For Eric Biel, eating is not only a means of survival – it’s a way of life.
“I’ve always been able to eat,” said Biel, staff assistant at the Child and Family Studies department and mathematics student at USF. “My mom said I never even needed a bottle. Alright, maybe if you if ask my mom that might be an exaggeration, but I needed solids early – the bottle just wasn’t cutting it.”
So it was no surprise that Biel went on to be a competitive eating champion.
Equipped with the ability to eat large amounts of food quickly, Biel started participating in friendly rivalries in high school with friends at barbeques. He said the first competition was who could eat the most hotdogs and then the competitions began to include more complicated foods.
“There’s always a competition with friends,” Biel said. “We would eat maybe five hamburgers at a time. If you can eat it, then there’s a number you can put on it.”
Biel’s competitive spirit carried on through college when he got the opportunity to compete in the 2006 Moe’s Southwest Grill “Own the Road” challenge, where he represented the Fort Myers store. Leading up to the competition, he trained in the store to prepare for the event, which was to see which participant could eat three Moe’s Homewrecker burritos in the fastest time.
Biel beat his competition in the second heat, eating three burritos in 3 minutes and 15 seconds. After winning, he competed against the winner of the first heat. Because Biel had won his round with a significantly lower time than his opponent, he felt he did not have to push himself as hard to win the next round. Unfortunately, he judged his opponent inaccurately and Biel’s time increased dramatically, resulting in him losing the round.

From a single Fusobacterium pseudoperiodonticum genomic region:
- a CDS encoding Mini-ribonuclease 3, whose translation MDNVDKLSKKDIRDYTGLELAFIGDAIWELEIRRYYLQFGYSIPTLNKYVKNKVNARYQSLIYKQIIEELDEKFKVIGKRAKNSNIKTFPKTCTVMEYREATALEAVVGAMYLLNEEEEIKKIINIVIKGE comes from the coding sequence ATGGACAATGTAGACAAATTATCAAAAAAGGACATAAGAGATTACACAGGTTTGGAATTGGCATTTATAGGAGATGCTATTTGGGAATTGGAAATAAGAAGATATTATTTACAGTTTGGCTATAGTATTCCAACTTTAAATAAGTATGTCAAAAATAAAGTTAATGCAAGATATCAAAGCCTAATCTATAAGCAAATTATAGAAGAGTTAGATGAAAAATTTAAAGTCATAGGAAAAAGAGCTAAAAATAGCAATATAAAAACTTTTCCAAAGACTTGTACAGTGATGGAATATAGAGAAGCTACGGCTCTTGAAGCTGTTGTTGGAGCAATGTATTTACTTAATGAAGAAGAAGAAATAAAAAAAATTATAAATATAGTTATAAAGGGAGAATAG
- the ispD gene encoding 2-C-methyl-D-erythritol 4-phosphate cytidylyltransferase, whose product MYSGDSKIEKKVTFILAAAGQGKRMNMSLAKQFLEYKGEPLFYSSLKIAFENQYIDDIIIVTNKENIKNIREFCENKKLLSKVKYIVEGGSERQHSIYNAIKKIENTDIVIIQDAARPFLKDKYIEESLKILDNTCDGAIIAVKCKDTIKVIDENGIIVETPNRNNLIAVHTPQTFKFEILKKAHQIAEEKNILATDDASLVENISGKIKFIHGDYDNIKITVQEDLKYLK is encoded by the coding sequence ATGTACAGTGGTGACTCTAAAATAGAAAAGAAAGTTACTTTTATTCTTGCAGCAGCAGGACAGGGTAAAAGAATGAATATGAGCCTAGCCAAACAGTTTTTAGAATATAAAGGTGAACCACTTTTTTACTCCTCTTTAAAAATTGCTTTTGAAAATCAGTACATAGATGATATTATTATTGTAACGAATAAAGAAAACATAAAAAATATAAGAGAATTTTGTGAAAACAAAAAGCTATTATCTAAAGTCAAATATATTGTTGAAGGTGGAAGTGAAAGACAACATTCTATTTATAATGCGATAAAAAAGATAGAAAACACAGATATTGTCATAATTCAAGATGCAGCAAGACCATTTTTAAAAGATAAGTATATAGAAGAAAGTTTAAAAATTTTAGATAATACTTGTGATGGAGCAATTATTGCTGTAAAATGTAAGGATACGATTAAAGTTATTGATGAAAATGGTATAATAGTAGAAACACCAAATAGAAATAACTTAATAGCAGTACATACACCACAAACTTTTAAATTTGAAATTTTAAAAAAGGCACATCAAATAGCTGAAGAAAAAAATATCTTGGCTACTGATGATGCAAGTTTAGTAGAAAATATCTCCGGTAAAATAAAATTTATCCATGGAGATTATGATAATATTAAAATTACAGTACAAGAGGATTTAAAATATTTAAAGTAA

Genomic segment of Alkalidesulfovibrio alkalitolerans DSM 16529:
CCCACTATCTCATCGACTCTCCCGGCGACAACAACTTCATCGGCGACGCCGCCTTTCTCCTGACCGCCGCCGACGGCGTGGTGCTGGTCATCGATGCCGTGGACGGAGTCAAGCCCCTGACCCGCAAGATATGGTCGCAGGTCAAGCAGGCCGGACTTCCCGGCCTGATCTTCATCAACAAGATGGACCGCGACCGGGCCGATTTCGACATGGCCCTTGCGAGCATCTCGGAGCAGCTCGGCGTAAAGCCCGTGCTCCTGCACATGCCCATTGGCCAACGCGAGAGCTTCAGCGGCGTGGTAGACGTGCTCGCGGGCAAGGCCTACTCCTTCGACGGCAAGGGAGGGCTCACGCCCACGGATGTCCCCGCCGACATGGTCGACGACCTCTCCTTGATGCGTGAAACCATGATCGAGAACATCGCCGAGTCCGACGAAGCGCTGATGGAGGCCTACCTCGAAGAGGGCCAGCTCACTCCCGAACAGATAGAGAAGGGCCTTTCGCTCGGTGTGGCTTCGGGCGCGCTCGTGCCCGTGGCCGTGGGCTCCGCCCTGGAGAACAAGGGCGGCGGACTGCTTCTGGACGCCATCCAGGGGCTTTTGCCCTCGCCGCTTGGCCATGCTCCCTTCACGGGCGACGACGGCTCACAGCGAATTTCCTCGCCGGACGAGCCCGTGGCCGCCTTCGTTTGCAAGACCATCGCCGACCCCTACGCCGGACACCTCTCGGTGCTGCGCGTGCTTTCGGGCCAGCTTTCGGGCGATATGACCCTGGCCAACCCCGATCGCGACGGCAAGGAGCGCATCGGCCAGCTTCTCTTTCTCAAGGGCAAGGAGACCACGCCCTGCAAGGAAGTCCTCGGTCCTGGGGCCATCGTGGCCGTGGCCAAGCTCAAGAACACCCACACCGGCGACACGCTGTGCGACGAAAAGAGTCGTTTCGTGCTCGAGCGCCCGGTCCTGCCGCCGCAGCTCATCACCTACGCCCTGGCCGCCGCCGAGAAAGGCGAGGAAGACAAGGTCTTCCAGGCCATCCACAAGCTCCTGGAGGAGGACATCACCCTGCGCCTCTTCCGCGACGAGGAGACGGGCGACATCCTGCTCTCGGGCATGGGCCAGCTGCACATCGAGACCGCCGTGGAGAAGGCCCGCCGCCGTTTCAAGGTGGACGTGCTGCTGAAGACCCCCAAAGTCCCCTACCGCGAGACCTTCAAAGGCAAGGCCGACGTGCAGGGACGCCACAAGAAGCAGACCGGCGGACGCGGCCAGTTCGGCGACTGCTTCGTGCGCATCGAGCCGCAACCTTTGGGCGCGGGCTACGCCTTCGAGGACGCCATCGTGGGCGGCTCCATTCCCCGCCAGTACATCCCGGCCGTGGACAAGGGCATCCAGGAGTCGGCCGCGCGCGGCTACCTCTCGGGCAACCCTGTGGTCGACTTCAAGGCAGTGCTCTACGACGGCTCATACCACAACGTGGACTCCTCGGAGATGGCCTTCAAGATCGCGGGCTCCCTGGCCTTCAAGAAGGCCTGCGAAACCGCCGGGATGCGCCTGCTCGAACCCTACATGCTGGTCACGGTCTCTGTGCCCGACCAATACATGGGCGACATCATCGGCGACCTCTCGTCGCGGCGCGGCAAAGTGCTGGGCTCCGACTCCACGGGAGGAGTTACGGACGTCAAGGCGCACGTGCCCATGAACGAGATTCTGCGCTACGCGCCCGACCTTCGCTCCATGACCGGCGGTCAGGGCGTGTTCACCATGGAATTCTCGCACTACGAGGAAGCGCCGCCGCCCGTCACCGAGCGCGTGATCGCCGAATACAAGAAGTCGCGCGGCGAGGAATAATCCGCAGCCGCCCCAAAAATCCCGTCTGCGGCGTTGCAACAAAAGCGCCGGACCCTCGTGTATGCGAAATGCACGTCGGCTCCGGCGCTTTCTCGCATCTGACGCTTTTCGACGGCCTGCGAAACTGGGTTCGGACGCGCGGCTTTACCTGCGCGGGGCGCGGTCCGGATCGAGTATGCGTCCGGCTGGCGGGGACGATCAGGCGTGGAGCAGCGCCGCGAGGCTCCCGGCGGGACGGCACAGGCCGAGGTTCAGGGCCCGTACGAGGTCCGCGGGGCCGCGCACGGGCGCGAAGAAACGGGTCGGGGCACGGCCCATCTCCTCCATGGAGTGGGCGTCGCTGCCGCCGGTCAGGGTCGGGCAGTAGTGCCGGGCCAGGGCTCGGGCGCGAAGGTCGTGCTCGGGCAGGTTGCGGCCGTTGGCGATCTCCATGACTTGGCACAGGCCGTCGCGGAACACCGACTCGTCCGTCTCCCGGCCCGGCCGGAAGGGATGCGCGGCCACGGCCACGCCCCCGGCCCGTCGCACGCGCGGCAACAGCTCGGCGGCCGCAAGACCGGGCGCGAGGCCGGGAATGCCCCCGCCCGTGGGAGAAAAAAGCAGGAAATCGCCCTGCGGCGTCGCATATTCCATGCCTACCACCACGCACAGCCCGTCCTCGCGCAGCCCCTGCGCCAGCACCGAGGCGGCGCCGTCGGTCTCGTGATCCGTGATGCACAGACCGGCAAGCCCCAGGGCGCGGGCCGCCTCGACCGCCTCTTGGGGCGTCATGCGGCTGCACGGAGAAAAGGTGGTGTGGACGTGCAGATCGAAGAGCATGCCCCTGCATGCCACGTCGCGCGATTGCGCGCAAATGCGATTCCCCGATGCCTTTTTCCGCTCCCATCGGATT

“I was disappointed in myself,” he said. “I judge myself who I’m going against, and my consumption rate slowed from my competition.”
After moving to Tampa from Naples in 2007 and accepting the staff assistant position at the Child and Family Studies department at USF, Biel overheard a few co-workers discussing a local ice cream eating challenge. Biel decided to compete in the challenge, hosted by the Old Meeting House Ice Cream store in Tampa in July 2007, during National Ice Cream month.
Biel entered as a “Big Kid,” which included eating four pints of vanilla ice cream. He ate all four pints in 12 minutes, beating 14 other competitors, which included Fester from 93.3 FLZ’s MJ Morning Show. Biel won free ice cream for one year and Goo Goo Dolls concert tickets.
“The ice cream was very hard and I was biting it like it was a well-done steak,” Biel said. “I couldn’t eat cold foods for two weeks afterward. My tongue and cheeks were numb from biting them so much.”
Due to his success the previous year, Biel competed again in the ice cream eating contest in 2008. This time, he said, the competitors were much more qualified and the event was more publicized. Biel ate four pints of ice cream in 2 minutes and 30 seconds, coming in at second place after losing by approximately 20 seconds.
Aside from being a competitive eater, staff member at USF, and student, Biel also participates in other activities on-campus. For the past three years, he has been the adviser for the USF skimboarding club. While taking a physics course, Biel met Nathan Preseault, the club’s president. Preseault needed a USF employee to advise the club, and Biel was more than happy to assist. Years later, the club is going strong and Biel has become an invaluable member.
“I originally asked Eric to become our club adviser due to him being an eligible candidate,” said Preseault. “At that time I did not realize the drastic positive influence he would have on the future success of the club. Eric’s dynamic personality allows him to connect and share information with a wide range of individuals.”
Although Eric is now concentrating more on his job, attaining his degree, and working as the adviser for the skimboarding club, he said he may be open to more competitive eating.
“I’m thinking of entering a gyro challenge with a friend – 12 pounds of gyro,” Biel said. “I’ve started training by eating six pound packages of lasagna.”